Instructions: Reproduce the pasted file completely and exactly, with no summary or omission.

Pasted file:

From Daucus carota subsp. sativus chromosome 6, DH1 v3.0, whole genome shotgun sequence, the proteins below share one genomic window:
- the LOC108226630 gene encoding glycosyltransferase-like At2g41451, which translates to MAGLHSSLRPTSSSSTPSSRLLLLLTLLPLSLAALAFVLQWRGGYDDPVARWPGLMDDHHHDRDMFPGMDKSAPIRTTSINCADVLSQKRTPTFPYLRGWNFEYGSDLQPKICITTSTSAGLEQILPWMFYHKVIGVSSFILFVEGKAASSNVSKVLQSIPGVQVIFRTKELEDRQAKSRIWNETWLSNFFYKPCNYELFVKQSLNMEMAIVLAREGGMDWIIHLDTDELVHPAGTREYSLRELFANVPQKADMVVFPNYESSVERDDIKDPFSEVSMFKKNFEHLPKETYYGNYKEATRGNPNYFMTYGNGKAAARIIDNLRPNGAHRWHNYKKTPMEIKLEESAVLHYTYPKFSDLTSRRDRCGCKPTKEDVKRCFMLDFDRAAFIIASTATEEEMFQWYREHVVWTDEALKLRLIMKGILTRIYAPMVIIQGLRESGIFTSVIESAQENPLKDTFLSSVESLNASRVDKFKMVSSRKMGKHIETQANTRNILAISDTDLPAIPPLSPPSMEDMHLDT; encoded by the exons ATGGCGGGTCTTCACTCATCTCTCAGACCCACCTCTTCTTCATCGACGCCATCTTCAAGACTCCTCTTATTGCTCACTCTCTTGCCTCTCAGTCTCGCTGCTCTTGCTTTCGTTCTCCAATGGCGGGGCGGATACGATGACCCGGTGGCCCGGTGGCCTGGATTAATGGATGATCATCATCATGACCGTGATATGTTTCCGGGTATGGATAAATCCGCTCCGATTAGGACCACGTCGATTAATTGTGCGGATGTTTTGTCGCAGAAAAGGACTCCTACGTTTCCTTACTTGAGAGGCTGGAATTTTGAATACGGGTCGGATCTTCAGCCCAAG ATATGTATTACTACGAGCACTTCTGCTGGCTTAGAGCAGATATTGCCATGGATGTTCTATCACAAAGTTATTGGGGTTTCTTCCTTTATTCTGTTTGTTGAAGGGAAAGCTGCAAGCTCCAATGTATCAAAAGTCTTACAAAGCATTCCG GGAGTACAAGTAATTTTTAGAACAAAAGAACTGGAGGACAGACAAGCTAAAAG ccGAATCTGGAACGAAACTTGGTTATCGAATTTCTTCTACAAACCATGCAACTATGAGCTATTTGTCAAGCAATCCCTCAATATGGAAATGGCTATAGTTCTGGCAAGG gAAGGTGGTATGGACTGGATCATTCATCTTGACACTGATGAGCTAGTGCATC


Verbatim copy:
From Daucus carota subsp. sativus chromosome 6, DH1 v3.0, whole genome shotgun sequence, the proteins below share one genomic window:
- the LOC108226630 gene encoding glycosyltransferase-like At2g41451, which translates to MAGLHSSLRPTSSSSTPSSRLLLLLTLLPLSLAALAFVLQWRGGYDDPVARWPGLMDDHHHDRDMFPGMDKSAPIRTTSINCADVLSQKRTPTFPYLRGWNFEYGSDLQPKICITTSTSAGLEQILPWMFYHKVIGVSSFILFVEGKAASSNVSKVLQSIPGVQVIFRTKELEDRQAKSRIWNETWLSNFFYKPCNYELFVKQSLNMEMAIVLAREGGMDWIIHLDTDELVHPAGTREYSLRELFANVPQKADMVVFPNYESSVERDDIKDPFSEVSMFKKNFEHLPKETYYGNYKEATRGNPNYFMTYGNGKAAARIIDNLRPNGAHRWHNYKKTPMEIKLEESAVLHYTYPKFSDLTSRRDRCGCKPTKEDVKRCFMLDFDRAAFIIASTATEEEMFQWYREHVVWTDEALKLRLIMKGILTRIYAPMVIIQGLRESGIFTSVIESAQENPLKDTFLSSVESLNASRVDKFKMVSSRKMGKHIETQANTRNILAISDTDLPAIPPLSPPSMEDMHLDT; encoded by the exons ATGGCGGGTCTTCACTCATCTCTCAGACCCACCTCTTCTTCATCGACGCCATCTTCAAGACTCCTCTTATTGCTCACTCTCTTGCCTCTCAGTCTCGCTGCTCTTGCTTTCGTTCTCCAATGGCGGGGCGGATACGATGACCCGGTGGCCCGGTGGCCTGGATTAATGGATGATCATCATCATGACCGTGATATGTTTCCGGGTATGGATAAATCCGCTCCGATTAGGACCACGTCGATTAATTGTGCGGATGTTTTGTCGCAGAAAAGGACTCCTACGTTTCCTTACTTGAGAGGCTGGAATTTTGAATACGGGTCGGATCTTCAGCCCAAG ATATGTATTACTACGAGCACTTCTGCTGGCTTAGAGCAGATATTGCCATGGATGTTCTATCACAAAGTTATTGGGGTTTCTTCCTTTATTCTGTTTGTTGAAGGGAAAGCTGCAAGCTCCAATGTATCAAAAGTCTTACAAAGCATTCCG GGAGTACAAGTAATTTTTAGAACAAAAGAACTGGAGGACAGACAAGCTAAAAG ccGAATCTGGAACGAAACTTGGTTATCGAATTTCTTCTACAAACCATGCAACTATGAGCTATTTGTCAAGCAATCCCTCAATATGGAAATGGCTATAGTTCTGGCAAGG gAAGGTGGTATGGACTGGATCATTCATCTTGACACTGATGAGCTAGTGCATC